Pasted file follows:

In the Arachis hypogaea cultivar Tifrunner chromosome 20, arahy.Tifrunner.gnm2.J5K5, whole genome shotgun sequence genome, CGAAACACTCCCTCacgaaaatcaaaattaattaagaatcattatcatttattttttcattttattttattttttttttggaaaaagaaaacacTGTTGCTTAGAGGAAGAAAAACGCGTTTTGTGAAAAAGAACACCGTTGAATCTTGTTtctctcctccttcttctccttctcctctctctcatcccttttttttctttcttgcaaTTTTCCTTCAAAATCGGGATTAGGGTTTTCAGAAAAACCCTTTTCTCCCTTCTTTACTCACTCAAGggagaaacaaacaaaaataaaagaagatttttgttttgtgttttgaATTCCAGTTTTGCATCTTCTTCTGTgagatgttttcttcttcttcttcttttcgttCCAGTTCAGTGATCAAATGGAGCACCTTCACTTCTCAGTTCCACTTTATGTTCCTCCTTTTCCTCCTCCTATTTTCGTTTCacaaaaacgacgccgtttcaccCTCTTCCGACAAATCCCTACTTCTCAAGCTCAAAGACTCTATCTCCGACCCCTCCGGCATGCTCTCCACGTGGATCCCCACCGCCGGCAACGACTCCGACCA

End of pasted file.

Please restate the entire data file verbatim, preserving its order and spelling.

In the Arachis hypogaea cultivar Tifrunner chromosome 20, arahy.Tifrunner.gnm2.J5K5, whole genome shotgun sequence genome, CGAAACACTCCCTCacgaaaatcaaaattaattaagaatcattatcatttattttttcattttattttattttttttttggaaaaagaaaacacTGTTGCTTAGAGGAAGAAAAACGCGTTTTGTGAAAAAGAACACCGTTGAATCTTGTTtctctcctccttcttctccttctcctctctctcatcccttttttttctttcttgcaaTTTTCCTTCAAAATCGGGATTAGGGTTTTCAGAAAAACCCTTTTCTCCCTTCTTTACTCACTCAAGggagaaacaaacaaaaataaaagaagatttttgttttgtgttttgaATTCCAGTTTTGCATCTTCTTCTGTgagatgttttcttcttcttcttcttttcgttCCAGTTCAGTGATCAAATGGAGCACCTTCACTTCTCAGTTCCACTTTATGTTCCTCCTTTTCCTCCTCCTATTTTCGTTTCacaaaaacgacgccgtttcaccCTCTTCCGACAAATCCCTACTTCTCAAGCTCAAAGACTCTATCTCCGACCCCTCCGGCATGCTCTCCACGTGGATCCCCACCGCCGGCAACGACTCCGACCA